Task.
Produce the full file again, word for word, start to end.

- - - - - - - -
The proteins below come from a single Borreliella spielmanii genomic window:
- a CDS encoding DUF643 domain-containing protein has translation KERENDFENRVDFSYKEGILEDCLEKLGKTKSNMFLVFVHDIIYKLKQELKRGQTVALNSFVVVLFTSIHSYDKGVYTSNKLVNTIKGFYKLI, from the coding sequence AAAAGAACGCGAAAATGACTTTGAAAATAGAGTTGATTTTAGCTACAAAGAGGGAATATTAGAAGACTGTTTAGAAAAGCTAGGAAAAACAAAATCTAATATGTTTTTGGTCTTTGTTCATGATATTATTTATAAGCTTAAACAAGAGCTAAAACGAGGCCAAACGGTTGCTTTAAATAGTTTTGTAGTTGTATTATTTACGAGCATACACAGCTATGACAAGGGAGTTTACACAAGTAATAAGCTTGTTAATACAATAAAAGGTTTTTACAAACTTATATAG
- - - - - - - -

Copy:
The proteins below come from a single Borreliella spielmanii genomic window:
- a CDS encoding DUF643 domain-containing protein has translation KERENDFENRVDFSYKEGILEDCLEKLGKTKSNMFLVFVHDIIYKLKQELKRGQTVALNSFVVVLFTSIHSYDKGVYTSNKLVNTIKGFYKLI, from the coding sequence AAAAGAACGCGAAAATGACTTTGAAAATAGAGTTGATTTTAGCTACAAAGAGGGAATATTAGAAGACTGTTTAGAAAAGCTAGGAAAAACAAAATCTAATATGTTTTTGGTCTTTGTTCATGATATTATTTATAAGCTTAAACAAGAGCTAAAACGAGGCCAAACGGTTGCTTTAAATAGTTTTGTAGTTGTATTATTTACGAGCATACACAGCTATGACAAGGGAGTTTACACAAGTAATAAGCTTGTTAATACAATAAAAGGTTTTTACAAACTTATATAG